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Hockey team makes big fuss over bill; wonders of ramen; wedding cookies; world's best pizza

Edmonton Oilers hockey team makes a big fuss over an $18,000 bill for 45 people at Calgary's high-profile Osteria de Medici. They were especially shocked by the liquor tally and insisted on a discount. Report at nationalpost.

Edmonton Oilers hockey team makes a big fuss over an $18,000 bill for 45 people at Calgary's high-profile Osteria de Medici. They were especially shocked by the liquor tally and insisted on a discount. Report at nationalpost.com

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Making the world's best pizza -- YouTube videos:

-- a CBC TV report about Italian pizza makers who can't agree on how it should be done

-- an American pizza maker who is clearly a perfectionist; he ripped out a wood-fired oven shortly after it was installed because it wasn't quite right; he offered only four kinds of pizza because, well, that's the way it should be. Since the video was made, he has closed the restaurant and embarked on new adventures. (In the comments section, a couple of folks say unkind things about his pizza -- maybe they're competitors?)  Here's another video of pizza action at the now-closed restaurant. Looks like it was a bit of a pizza shrine for some people. Many others hated it.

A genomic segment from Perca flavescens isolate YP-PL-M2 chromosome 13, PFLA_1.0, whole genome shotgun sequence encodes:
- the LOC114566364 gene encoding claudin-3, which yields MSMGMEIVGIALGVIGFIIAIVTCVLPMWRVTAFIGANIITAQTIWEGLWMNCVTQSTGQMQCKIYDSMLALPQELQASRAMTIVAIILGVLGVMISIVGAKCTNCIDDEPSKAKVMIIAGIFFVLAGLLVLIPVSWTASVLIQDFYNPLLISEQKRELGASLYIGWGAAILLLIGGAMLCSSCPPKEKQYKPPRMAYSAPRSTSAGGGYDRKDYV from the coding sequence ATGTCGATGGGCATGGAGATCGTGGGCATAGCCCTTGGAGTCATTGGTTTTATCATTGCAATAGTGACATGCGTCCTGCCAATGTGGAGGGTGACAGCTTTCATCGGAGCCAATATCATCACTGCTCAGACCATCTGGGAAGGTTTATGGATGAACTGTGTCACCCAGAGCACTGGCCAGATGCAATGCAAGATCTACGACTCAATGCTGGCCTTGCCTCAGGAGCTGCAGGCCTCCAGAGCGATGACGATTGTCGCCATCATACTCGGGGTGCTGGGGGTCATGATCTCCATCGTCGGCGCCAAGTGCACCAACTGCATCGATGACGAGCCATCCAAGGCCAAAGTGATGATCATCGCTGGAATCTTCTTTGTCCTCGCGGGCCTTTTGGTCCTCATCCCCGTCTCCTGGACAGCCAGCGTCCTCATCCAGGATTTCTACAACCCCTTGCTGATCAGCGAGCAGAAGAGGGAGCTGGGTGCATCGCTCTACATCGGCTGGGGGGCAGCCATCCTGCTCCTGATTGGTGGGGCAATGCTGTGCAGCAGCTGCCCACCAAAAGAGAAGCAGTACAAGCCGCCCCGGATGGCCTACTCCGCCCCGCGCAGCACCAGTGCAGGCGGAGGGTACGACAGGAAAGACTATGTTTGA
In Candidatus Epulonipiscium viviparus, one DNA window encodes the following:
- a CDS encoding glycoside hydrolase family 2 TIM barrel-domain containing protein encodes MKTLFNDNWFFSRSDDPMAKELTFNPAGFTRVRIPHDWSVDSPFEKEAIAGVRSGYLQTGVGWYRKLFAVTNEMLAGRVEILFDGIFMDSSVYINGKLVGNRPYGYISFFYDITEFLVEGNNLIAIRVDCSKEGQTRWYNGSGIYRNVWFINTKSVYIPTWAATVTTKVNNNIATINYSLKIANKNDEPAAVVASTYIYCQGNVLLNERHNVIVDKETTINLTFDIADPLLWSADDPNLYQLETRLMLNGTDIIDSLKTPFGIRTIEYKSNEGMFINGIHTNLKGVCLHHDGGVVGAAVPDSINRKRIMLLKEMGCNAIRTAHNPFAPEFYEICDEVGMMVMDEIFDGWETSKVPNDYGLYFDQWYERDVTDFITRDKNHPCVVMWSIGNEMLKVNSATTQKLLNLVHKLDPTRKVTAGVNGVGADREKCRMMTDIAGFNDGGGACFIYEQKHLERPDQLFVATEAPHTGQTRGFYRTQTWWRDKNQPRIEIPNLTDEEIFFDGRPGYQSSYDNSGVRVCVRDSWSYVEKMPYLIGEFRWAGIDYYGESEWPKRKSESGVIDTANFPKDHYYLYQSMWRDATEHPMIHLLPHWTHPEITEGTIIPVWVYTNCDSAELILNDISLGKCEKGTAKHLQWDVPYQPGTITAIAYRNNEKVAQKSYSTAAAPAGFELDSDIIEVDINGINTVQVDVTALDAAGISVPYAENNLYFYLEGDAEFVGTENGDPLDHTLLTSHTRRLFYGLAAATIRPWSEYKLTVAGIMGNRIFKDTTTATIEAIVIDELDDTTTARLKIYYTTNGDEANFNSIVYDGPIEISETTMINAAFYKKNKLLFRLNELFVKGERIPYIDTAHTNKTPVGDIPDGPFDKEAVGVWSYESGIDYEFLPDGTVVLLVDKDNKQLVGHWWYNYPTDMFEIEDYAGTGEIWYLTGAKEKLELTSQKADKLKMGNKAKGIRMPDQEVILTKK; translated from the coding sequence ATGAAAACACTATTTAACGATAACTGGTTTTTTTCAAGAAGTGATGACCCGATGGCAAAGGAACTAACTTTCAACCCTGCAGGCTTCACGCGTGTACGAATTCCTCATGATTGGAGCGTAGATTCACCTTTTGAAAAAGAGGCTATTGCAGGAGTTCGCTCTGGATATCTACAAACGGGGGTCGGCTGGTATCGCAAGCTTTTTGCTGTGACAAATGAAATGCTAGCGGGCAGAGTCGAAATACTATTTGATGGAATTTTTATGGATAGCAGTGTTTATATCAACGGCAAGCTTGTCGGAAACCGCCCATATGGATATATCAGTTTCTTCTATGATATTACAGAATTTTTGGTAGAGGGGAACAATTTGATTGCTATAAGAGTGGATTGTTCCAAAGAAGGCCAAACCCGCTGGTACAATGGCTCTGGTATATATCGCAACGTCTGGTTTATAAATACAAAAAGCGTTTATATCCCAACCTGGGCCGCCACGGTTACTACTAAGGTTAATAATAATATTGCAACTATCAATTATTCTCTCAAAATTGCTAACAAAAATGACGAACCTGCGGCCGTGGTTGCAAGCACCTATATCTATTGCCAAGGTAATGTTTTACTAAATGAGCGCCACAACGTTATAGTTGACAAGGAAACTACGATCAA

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Cookies are a must -- thousands of cookies -- if you're having a wedding in Pittsburgh. Families spend weeks baking cookies and freezing them until the big day. Home-made is expected. Report at nytimes.com.

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I've discovered fresh ramen and soba noodles -- semi-fresh at least -- at the grocery store. Fresh is way tastier than the dry stuff, and preparing a ramen-based meal can be a fast, one-pot effort.

Here's one approach (with the usual apologies to the purists):

Boil water in a pot.

Loosen a ball of ramen (putting it into the water in a clump is a bad idea)

Boil for 1 to 1.5 minutes. Or a touch more if you prefer a mushier noodle.

Remove the ramen with a wire strainer. Douse with cold water if you want. Set aside in a shallow bowl.

Briefly boil some vegetables in your pot -- carrot shavings, peas, zucchini, whatever you have on hand.

Poach an egg. 

Plop vegetables and egg onto the noodles using your wire strainer.

Use some of the boiling water to make a sauce. Mix in soya sauce, hot sauce, bonito flakes, brown sugar, rice vinegar.

Combine ramen, sauce, egg, vegetables. Or, leave the sauce separate, and dip your noodles into the sauce.

Here's an latimes.com story about the art of making and eating soba noodles. Leave the real thing to the masters; but you can put together something acceptable at home.

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I had a really good bowl of soba noodles at Futaba -- 1420 Quadra St., Victoria

It was topped with plenty of grilled chicken pieces, so much that I couldn't see what was underneath until I started eating.

The broth was super-hot when the bowl arrived; I had to wait a couple of minutes for things to cool down before I could start digging in.

Floating in the broth, amid the noodles: slivers of mushroom (shitake, I think), carrot, zucchini, and some surprisingly crispy bean sprouts.

It was a generous portion for $8.95.

Chicken soba noodles at Futaba in Victoria, $8.95